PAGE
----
Analysts far more learned than your humble correspondent will assess feasible pathways and policy mixes in much more detail than here.

But in essence, I think there just is a small number of options on the table if the rate of decarbonisation and the 2C target are to be seriously pursued:

  • rapid and widespread adoption of nuclear power (France decarbonised at 4.2% per year during the 1980s through this approach)
  • rapid deployment of renewables and energy efficiency
  • the development of a radically new technology that could deliver vast amounts of cheap electricity - nuclear fusion is the only clear contender
  • cleaning up using geoengineering.

Some might add shale gas to that list as an intermediate step on the way to true low-carbon technologies. But the recent revelation that shifting from coal to gas has very little climatic benefit should surely give people making that argument pause for thought.

Exploring the fusion option would need above all a big injection of government investment.

While the estimated $18bn pricetag for building Iter, the International Thermonuclear Experimental Reactor, at Cadarache in France might seem steep, it's trivial compared against the vast sums being found in various back pockets to shore up the eurozone, for example.

Image source, bbc
Image caption,
There are several approaches to nuclear fusion - but is society investing enough in them?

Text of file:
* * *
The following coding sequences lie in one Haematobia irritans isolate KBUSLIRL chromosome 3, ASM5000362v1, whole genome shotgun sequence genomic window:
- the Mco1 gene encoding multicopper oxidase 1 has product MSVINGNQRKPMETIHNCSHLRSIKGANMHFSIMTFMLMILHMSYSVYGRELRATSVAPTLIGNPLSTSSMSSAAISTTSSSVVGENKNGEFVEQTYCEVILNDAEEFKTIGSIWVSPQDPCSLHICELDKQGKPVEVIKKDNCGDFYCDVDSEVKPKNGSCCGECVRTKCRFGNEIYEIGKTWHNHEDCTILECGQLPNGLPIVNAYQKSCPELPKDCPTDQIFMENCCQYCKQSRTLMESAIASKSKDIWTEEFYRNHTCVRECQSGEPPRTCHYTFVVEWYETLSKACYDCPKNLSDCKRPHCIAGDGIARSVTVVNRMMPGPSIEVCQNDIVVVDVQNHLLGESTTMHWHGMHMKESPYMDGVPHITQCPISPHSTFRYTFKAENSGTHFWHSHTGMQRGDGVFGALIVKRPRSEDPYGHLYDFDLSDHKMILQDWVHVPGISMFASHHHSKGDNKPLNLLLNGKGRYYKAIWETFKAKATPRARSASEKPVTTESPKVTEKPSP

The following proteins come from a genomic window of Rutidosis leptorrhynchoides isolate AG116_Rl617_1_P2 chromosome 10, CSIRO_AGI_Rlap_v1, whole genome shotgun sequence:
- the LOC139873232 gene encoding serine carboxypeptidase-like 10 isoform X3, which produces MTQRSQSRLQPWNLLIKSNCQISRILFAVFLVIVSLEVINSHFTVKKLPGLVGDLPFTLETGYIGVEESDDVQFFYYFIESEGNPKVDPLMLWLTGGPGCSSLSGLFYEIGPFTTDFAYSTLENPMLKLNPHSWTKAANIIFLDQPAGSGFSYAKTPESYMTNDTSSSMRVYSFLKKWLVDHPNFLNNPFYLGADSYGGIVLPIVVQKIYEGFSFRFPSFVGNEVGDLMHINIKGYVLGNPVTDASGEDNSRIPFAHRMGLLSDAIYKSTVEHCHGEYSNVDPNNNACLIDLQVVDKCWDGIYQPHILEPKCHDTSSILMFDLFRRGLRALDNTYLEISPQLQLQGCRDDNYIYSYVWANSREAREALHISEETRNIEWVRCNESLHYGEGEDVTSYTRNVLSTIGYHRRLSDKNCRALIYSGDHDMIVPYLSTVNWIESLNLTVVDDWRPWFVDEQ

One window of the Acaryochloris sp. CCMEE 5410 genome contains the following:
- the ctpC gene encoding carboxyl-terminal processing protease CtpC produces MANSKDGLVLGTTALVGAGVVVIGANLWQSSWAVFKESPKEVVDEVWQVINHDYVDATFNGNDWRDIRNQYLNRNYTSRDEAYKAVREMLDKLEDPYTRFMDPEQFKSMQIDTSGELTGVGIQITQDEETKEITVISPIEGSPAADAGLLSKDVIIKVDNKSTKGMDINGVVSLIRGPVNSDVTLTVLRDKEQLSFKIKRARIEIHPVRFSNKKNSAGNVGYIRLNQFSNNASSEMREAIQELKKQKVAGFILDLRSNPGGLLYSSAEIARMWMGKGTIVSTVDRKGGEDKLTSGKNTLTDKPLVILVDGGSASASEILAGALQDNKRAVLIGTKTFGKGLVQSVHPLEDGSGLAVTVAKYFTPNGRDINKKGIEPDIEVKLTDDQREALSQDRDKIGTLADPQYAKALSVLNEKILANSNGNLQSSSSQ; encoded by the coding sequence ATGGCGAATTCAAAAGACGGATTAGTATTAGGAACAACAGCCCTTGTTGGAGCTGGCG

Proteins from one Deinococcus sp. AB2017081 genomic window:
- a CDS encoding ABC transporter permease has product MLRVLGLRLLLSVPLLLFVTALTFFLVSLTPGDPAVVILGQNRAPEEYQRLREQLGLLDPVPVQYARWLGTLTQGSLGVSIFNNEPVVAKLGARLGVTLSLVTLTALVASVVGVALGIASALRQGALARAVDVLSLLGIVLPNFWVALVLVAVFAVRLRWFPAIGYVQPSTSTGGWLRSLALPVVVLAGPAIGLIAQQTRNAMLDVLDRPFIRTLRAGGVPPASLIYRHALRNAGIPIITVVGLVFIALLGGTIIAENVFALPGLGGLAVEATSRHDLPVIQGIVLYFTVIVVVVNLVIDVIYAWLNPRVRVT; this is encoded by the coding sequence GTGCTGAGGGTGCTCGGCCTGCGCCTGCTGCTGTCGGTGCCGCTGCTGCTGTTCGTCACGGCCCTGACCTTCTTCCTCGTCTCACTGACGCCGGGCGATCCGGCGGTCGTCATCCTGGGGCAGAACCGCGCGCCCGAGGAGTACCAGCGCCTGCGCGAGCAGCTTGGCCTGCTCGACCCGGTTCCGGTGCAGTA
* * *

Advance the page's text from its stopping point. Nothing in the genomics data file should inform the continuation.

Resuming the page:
Given the unique potential of fusion, should equal sums not be going into other methods of reaching it, including laser fusion, so eggs are distributed between different baskets?

The second option would be the one favoured by many experts in the field.

But it's politically the hardest, because the economic levers to drive low-carbon investment barely exist anywhere in the world.

I can hear a sharp intake of breath from hundreds of government and government-linked experts, particularly in Europe, at that last comment, but I'd stand by it. At the scale identified by PwC (and it's far from alone), the economic carrots and sticks just aren't there.

It's proven by the ORNL and PwC figures. If the levers were there, the figures would be different.

PwC notes that a political agreement that could drive a high carbon price and other levers was expected to emerge from the Copenhagen summit.

But it manifestly didn't, and there's precious little chance of it any time soon.

And the fact that big CO2 rises and big economic growth are happening in developing countries makes it less likely than ever, because increasingly the developed world is looking at them and asking "why should we be the only ones to take a hit?"

Meanwhile, every investment in a new coal-fired power station, in tar sands and shale gas, locks those fuels into place for decades to come.

There is, of course, a fifth option in addition to the four I gave above, and increasingly it looks like being the one humanity is taking.

It is that we don't make the policy choices needed to meet 2C, and leave future generations to deal with the consequences.